In this latest episode of Bricks & Mortar, Sarah Jackman is joined by Terry Watts, CEO of the Chartered Surveyors Training Trust – an organisation founded in the 1980s to “tackle the lack of diversity in the surveying profession”.

To help support that objective, it this week launches My Environment My Future, a new schools programme seeking to promote the built environment and careers available within the surveying profession to those taking GCSE geography.

Watts discusses the background to the initiative, how the programme’s structured and the positive feedback from the initial pilot project, which suggested that the scheme had been successful in not only promoting an understanding of the sector amongst participants, but in motivating them to consider pursuing a career in the built environment.

He highlights his plans to develop the scheme – including expanding it to cover other careers in the built environment – and how his ultimate aim “is that there will be a GCSE for the built environment just as there’s one in business studies … then there’ll be a route to choose. Meanwhile, we’re trying to signpost as many other routes and other opportunities for people to find out more as we can.”

In this episode of the EG Property Podcast editor Samantha McClary talks to EG’s head of workspace research Graham Shone about his Shifting Working Patterns investigation.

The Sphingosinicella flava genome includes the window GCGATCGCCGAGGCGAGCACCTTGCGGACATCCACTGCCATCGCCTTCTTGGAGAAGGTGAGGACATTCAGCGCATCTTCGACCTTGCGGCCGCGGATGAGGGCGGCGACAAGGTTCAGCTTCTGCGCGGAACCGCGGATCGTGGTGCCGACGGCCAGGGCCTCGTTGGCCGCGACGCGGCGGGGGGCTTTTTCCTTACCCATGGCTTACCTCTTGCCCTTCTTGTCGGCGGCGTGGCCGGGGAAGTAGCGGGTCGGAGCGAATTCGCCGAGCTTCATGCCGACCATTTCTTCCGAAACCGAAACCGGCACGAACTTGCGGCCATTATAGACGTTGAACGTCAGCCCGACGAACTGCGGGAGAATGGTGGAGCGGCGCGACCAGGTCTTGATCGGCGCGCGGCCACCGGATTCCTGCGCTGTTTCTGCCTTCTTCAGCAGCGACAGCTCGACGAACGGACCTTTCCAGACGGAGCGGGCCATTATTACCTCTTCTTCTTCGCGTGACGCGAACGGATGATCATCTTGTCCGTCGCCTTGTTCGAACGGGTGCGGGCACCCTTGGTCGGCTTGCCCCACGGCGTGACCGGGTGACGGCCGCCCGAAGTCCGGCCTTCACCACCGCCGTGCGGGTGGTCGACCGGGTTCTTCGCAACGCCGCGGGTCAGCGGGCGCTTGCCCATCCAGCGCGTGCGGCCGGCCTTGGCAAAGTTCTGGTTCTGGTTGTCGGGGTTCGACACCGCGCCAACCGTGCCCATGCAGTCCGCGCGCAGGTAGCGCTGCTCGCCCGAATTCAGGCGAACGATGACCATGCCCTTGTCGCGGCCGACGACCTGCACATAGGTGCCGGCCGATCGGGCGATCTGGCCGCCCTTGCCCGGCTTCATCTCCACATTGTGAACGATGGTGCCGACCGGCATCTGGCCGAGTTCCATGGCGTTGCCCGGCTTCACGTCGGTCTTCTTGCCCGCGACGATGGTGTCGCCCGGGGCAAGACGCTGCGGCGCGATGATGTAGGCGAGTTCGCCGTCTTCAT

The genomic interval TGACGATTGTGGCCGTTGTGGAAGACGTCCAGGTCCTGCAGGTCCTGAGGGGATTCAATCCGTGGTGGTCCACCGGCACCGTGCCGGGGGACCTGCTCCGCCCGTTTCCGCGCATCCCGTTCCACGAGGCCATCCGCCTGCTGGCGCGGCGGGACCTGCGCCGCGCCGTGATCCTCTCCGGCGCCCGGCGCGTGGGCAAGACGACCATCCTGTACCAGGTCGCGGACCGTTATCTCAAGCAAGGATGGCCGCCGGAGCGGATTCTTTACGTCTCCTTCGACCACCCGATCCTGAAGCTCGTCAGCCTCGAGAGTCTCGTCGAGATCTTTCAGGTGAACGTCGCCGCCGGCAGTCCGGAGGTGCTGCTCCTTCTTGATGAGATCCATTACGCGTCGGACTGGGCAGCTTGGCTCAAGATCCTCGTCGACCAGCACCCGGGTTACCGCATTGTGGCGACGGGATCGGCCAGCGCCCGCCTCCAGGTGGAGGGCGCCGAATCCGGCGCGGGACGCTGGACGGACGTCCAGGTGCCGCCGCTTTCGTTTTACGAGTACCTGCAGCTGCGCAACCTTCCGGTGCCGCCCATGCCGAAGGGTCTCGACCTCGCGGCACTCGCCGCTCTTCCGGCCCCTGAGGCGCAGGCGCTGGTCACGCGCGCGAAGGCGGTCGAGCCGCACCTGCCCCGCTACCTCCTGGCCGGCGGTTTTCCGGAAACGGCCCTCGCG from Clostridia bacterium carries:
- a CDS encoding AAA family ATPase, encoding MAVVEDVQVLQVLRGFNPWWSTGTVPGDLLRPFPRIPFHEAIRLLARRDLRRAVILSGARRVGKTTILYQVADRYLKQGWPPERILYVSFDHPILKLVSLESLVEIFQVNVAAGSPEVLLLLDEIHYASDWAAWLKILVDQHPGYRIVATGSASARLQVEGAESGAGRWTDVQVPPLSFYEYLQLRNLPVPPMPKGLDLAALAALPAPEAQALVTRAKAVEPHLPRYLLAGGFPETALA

This in depth report, which utilises Radius Data Exchange insight, takes a look at what impact the move to majority working at home really means for real estate. Does it really mean the death of the office? Are city centres now redundant? Is there a hope for local retail as we all spend longer at home and are we all really going to move to the country?

Listen in for Graham’s expert insight and click here to download the report.

We’re Still Here is back for another episode this week, making Friday a Friyay. And while tech and special projects editor Emily Wright is away for the week making pastry somewhere deep in Middle England, tech and global reporter Lucy Alderson has stepped in this week to debrief on this week’s biggest news stories with deputy editor Tim Burke.